24 countries offer e-Visas reflecting 44% of the continent
There is no doubt that if African countries tweak their visa policies, allowing freer movements across borders, the multiplier effect would be enormous and invariably help the continent achieve the much needed growth to overturn the bad story of Covid-19 induced economic recession. According to a new report, a record 54% of the continent is accessible for African visitors who no longer need a visa to travel or can get one on arrival; in 2020, The Gambia joins Seychelles and Benin in allowing visa-free access for all African travelers; 24 countries offer e-Visas reflecting 44% of the continent.
The upward trend in African countries liberalizing their visa regimes and welcoming African travelers continues, according to the 2020 Africa Visa Openness Index published by the African Union Commission and African Development Bank last week. This fifth edition of the Index highlights the negative impact of the COVID-19 pandemic, which threatens to reverse Africa’s economic gains of recent years, affecting sectors from tourism through to investment. As travel restrictions ease and safety measures are put in place to contain the pandemic, sustaining progress and momentum on more comfortable continent-wide travel is vital.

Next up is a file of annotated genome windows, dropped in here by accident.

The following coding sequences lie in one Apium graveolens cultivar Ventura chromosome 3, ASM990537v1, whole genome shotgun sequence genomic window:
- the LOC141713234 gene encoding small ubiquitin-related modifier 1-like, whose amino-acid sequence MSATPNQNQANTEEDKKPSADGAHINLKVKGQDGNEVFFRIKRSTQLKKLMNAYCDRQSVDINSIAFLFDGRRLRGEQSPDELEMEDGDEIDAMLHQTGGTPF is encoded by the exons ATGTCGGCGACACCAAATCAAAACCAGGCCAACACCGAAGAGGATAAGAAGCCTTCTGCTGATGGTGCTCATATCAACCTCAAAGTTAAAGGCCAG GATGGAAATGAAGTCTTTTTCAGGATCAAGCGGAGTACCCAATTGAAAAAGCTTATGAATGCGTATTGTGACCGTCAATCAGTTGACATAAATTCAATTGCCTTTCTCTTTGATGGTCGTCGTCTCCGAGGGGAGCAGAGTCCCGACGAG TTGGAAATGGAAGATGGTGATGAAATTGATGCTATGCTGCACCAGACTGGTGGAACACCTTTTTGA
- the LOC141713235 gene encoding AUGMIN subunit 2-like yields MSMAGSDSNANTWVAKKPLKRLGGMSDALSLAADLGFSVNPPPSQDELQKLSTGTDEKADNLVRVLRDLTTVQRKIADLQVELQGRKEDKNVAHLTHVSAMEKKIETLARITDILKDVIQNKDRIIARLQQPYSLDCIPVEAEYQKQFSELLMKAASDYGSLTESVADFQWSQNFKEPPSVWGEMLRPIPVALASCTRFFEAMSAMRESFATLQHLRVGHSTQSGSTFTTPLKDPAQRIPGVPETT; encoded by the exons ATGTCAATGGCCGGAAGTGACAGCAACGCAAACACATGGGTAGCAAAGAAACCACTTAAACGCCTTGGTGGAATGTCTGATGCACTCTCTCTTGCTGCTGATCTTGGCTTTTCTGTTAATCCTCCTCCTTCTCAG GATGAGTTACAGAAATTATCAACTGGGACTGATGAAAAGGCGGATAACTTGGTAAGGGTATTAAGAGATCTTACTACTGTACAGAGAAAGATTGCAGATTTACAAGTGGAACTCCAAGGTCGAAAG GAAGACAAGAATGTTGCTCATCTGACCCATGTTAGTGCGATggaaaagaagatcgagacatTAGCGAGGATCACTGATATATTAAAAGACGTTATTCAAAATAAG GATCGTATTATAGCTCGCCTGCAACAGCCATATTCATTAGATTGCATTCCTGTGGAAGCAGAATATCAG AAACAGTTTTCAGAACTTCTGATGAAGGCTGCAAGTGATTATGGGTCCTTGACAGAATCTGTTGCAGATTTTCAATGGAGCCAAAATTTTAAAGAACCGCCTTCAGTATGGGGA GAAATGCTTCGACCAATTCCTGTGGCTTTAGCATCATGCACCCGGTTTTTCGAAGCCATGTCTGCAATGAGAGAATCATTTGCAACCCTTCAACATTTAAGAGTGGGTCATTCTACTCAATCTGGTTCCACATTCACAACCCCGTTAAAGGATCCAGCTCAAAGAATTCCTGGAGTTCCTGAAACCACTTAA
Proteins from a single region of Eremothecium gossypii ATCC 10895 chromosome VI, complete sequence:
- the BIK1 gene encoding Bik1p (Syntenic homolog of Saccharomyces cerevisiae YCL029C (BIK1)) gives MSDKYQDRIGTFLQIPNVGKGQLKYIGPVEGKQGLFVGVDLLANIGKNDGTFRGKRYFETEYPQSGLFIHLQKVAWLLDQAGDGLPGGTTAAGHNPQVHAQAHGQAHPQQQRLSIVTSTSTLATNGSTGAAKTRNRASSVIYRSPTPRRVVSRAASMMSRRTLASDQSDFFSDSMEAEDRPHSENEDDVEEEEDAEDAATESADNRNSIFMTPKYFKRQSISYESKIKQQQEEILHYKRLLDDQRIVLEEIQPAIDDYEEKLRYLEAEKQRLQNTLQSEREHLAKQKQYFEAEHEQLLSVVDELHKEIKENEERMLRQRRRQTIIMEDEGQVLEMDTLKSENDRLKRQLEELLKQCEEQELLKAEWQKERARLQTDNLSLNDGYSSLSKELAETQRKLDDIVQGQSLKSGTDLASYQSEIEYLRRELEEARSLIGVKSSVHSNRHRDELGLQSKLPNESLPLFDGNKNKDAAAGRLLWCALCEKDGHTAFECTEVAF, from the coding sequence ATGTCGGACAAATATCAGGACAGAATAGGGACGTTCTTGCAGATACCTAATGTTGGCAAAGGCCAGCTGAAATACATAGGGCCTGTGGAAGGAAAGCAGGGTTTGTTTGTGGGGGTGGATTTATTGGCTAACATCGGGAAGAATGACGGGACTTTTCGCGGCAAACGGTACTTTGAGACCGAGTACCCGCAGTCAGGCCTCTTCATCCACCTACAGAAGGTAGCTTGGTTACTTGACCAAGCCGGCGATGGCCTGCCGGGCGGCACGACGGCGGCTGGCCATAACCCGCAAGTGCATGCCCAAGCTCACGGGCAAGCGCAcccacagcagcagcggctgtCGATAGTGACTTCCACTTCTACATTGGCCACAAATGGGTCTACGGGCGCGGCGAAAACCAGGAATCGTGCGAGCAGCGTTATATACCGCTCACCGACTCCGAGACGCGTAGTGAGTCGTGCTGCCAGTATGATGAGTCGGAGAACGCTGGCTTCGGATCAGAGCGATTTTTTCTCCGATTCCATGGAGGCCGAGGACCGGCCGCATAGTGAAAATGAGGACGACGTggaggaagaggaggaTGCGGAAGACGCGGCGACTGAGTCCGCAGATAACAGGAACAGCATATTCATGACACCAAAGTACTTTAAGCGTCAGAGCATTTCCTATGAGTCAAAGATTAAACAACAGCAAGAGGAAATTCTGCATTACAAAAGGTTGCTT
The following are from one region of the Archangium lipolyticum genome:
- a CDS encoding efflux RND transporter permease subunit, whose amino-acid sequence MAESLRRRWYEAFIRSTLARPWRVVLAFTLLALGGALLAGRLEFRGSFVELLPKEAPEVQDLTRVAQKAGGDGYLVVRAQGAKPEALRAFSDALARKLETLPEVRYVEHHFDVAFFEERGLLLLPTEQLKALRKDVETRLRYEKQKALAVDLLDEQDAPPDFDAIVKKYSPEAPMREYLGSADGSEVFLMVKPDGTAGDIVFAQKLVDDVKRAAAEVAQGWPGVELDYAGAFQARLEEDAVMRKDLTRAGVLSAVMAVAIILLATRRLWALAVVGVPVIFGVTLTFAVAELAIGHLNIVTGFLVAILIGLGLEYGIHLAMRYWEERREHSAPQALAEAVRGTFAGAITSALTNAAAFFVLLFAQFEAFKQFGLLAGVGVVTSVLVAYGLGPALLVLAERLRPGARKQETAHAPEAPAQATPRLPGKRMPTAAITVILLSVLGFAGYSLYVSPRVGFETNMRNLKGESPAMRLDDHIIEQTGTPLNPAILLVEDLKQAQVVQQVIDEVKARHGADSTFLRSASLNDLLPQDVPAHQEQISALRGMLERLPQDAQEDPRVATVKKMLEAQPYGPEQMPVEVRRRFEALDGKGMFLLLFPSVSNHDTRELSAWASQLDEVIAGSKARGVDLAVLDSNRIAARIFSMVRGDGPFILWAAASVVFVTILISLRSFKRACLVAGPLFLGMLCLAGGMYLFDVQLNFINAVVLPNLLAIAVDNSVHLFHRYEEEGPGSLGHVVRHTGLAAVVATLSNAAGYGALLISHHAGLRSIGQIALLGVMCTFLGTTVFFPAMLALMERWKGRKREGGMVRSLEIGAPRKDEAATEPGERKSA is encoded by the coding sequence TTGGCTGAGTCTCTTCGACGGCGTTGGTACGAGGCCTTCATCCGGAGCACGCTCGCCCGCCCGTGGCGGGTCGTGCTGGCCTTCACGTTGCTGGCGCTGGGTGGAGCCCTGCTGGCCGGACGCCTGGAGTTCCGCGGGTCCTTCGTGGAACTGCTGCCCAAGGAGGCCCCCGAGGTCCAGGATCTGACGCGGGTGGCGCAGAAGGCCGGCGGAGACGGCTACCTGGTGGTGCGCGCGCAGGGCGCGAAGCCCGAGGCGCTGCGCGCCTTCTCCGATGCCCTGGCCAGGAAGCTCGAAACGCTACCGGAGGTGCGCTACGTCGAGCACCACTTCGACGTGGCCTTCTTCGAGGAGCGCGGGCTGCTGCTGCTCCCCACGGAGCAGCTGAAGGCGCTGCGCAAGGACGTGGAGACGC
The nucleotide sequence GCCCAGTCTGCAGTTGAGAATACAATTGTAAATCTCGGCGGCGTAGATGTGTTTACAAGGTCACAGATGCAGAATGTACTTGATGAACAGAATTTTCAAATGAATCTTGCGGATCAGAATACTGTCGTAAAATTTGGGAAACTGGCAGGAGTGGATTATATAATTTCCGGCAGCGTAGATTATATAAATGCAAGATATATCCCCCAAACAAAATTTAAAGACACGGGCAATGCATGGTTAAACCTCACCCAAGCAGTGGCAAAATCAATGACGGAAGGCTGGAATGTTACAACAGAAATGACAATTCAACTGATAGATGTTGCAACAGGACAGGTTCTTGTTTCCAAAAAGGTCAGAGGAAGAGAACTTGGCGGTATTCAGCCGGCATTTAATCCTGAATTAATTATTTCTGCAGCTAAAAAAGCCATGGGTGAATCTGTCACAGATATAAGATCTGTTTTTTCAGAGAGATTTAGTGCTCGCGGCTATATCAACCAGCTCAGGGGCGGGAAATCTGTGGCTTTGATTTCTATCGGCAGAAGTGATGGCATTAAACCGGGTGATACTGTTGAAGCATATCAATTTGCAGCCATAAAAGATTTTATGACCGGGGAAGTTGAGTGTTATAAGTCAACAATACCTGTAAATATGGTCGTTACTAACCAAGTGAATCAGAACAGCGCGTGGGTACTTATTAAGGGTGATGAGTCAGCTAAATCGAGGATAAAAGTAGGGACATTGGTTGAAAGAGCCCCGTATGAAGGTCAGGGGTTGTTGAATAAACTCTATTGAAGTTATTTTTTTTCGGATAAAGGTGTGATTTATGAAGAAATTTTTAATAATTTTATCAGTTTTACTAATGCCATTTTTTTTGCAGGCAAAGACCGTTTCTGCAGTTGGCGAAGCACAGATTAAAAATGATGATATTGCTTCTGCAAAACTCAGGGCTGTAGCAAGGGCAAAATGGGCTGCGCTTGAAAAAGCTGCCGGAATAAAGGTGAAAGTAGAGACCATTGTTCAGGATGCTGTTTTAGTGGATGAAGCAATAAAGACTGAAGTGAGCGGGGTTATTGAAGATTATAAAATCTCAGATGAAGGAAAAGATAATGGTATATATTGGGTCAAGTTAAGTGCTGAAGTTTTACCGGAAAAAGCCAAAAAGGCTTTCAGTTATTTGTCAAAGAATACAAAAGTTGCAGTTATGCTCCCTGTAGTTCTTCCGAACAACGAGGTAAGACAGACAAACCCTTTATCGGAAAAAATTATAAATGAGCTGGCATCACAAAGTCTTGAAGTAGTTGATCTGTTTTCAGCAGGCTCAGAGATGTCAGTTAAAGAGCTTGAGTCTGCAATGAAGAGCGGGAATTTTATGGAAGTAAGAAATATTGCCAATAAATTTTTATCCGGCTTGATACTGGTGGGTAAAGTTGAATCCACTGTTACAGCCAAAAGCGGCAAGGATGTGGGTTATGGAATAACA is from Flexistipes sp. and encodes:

The 2020 Index shows that a record 54% of the continent is accessible for African visitors, who no longer need visas to travel or can get one on arrival, up by 9% since 2016. In 2020, The Gambia joins Seychelles and Benin in allowing visa-free access for all African travelers. In addition, 20 countries moved upwards in rank on the Index, while 50 countries improved or maintained their scores. The report shows a significant rise in e-Visas, offered by 24 countries in Africa.
Notwithstanding the gains made, findings show that African citizens still need visas to travel to 46% of African countries. Countries in East and West Africa rank highest among the top performers, worthy of emulation by countries in the other regions.
The Index’s findings reinforce the benefits of prioritizing visa openness solutions in large and small economies, with the biggest gains accruing to business, investment, innovation and tourism. Further facilitating the free movement of people, goods and services, becomes even more important with the start of trading under the African Continental Free Trade Area (AfCFTA) on 1 January 2021.
African Development Bank Vice-President, Regional Development, Integration and Business Delivery, Dr. Khaled F. Sherif said, “as the evolving fallout of the COVID19 pandemic has shown, countries increasingly need to look beyond domestic frontiers to boost their economic prospects. Visa openness will support Africa to reposition its future growth.”
As close to half of African destinations ease travel restrictions in line with plans to manage the pandemic, travel safety and security remain foremost in policymakers’ and people’s minds as it concerns opening up of borders, and as governments update measures for permitting travel.
“As the time has come to safely reopen and revive economies across Africa, it is imperative to institute measures that propel the continent and all its citizens forward. Liberalizing a country’s visa regime is a policy tool that can be quickly adopted to do this,” said Amb. Kwesi Quartey, Deputy Chairperson, African Union Commission.